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Annotated Bibliography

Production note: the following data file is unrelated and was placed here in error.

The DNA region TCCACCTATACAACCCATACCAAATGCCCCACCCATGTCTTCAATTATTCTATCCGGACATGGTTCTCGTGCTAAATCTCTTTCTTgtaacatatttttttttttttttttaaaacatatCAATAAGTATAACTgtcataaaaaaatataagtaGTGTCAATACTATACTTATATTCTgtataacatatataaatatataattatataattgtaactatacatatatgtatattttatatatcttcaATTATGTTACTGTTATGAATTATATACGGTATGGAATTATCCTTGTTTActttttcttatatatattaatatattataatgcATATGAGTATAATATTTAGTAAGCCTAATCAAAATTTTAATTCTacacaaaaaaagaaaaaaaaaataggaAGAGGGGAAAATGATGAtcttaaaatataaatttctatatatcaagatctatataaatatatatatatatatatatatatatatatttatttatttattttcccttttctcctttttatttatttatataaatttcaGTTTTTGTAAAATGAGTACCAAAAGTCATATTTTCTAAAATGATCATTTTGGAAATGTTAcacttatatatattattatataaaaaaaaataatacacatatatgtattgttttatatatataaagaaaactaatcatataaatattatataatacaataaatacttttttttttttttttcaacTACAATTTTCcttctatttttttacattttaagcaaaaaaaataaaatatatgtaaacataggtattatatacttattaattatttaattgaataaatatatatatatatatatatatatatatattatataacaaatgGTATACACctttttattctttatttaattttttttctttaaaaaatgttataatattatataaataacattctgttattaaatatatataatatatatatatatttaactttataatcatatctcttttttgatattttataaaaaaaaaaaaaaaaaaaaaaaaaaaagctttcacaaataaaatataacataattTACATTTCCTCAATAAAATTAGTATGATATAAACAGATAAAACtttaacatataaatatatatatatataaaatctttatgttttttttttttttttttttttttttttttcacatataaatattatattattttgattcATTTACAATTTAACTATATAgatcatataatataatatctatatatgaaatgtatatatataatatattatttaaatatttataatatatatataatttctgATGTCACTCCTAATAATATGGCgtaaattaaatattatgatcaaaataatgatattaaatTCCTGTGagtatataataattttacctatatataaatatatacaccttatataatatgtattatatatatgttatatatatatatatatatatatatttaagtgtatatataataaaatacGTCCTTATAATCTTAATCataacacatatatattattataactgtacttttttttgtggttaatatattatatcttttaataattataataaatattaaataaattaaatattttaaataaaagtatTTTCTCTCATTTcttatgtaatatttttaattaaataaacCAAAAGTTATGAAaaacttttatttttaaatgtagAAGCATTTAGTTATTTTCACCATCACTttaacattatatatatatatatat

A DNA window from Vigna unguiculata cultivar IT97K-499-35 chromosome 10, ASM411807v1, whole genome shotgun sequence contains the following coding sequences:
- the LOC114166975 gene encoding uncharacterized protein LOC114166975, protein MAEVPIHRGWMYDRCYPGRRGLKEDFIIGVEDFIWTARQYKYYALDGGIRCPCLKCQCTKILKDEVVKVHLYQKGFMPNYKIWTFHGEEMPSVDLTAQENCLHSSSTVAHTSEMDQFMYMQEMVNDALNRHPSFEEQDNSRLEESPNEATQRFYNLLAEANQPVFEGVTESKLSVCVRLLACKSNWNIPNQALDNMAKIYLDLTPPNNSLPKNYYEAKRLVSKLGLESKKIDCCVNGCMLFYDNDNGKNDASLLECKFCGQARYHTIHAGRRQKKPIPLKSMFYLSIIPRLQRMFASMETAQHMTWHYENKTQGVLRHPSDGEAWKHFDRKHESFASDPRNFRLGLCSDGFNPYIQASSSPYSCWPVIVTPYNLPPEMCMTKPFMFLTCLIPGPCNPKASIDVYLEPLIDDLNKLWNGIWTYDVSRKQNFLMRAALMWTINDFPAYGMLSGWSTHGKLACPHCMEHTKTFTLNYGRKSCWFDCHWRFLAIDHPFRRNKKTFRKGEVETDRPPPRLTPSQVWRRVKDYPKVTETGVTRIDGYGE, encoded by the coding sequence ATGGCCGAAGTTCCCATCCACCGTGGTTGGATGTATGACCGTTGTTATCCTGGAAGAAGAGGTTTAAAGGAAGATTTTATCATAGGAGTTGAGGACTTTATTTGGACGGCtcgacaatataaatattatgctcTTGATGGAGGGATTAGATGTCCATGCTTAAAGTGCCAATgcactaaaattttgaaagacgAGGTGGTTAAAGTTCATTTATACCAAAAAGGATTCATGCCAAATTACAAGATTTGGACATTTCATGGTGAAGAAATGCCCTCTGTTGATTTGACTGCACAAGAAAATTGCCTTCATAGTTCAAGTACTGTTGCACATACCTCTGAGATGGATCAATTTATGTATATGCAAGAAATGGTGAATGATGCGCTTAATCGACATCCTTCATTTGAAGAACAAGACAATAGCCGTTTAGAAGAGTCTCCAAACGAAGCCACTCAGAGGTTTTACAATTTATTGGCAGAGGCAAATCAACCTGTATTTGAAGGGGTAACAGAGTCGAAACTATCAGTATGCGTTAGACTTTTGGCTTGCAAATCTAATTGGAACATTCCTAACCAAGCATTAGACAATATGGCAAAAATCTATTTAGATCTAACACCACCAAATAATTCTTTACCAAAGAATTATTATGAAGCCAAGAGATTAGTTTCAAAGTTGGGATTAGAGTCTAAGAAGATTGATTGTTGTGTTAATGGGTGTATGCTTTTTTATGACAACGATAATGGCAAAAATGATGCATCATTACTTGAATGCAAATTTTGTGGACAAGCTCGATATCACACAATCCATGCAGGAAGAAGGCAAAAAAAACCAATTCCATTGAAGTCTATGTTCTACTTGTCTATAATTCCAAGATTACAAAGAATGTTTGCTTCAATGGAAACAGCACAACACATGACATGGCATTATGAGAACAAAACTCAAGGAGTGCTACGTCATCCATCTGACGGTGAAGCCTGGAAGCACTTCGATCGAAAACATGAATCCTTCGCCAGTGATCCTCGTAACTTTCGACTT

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  • 1. Annotated Bibliography Asay, P. (2002, April 1). Tablet PCs: The Killer App for Higher Education. Retrieved December 2, 2003 from Syllabus Magazine: Adopting wireless networking on campus is only part of the challenge. Deciding which devices to recommend that students use (or to not recommend) was a concern at Indiana State University. A libraries project team considers the pros and cons of adding Tablet PCs to their inventory of wireless devices. Considerations concerning the relatively new Tablet PC are presented, as is its potential application on their campus. Ball, S., Eckel, C., & Oliver, K. (2002, October 1). Wireless Interactive Teaching Simulations. Retrieved December 1, 2003 from Syllabus Magazine: An article detailing a “proof of concept” wireless project at Virginia Tech in which students in a Microeconomics course are provided a wireless device. The article discusses the benefits and drawbacks, challenges with the handheld devices and the technology itself, and application of the devices in a classroom setting. Berger, C. (2001). Wireless: Changing Teach and Learning “Everywhere, Everytime”. Retrieved November 19, 2003 from EDUCAUSE: This article discusses the positive effects of wireless technology in classroom labs. It offers several examples of how wireless technology has aided professors in the traditional classroom. Bortel, C. & DiLorenzo, E. (November 2003). Network Infrastructure, Wireless Technology. EDUCAUSE Evolving Technologies Committee. Retrieved December 1, 2003 from EDUCAUSE: A review by EDUCAUSE Evolving Technologies Committee on wireless networking. The article is an in-depth explanation of what wireless networking is, the different wireless technologies, implementation challenges, and how wireless can be important to higher education. Carlson, S. (2002, October 11). Are Personal Digital Assistants the Next Must-Have Tool? Retrieved November 19, 2003, from The Chronicle of Higher Education: An in-depth article discussing the pros and cons of handhelds on college campuses. The article cites several campuses where handhelds are required for certain majors. Briefly discusses the wireless and infrared capabilities of PDAs and how this can aid in education settings. Cost of the handhelds was a recurring concern for both students and universities, and the issue of who should fund PDAs is still undecided or many institutions. -1-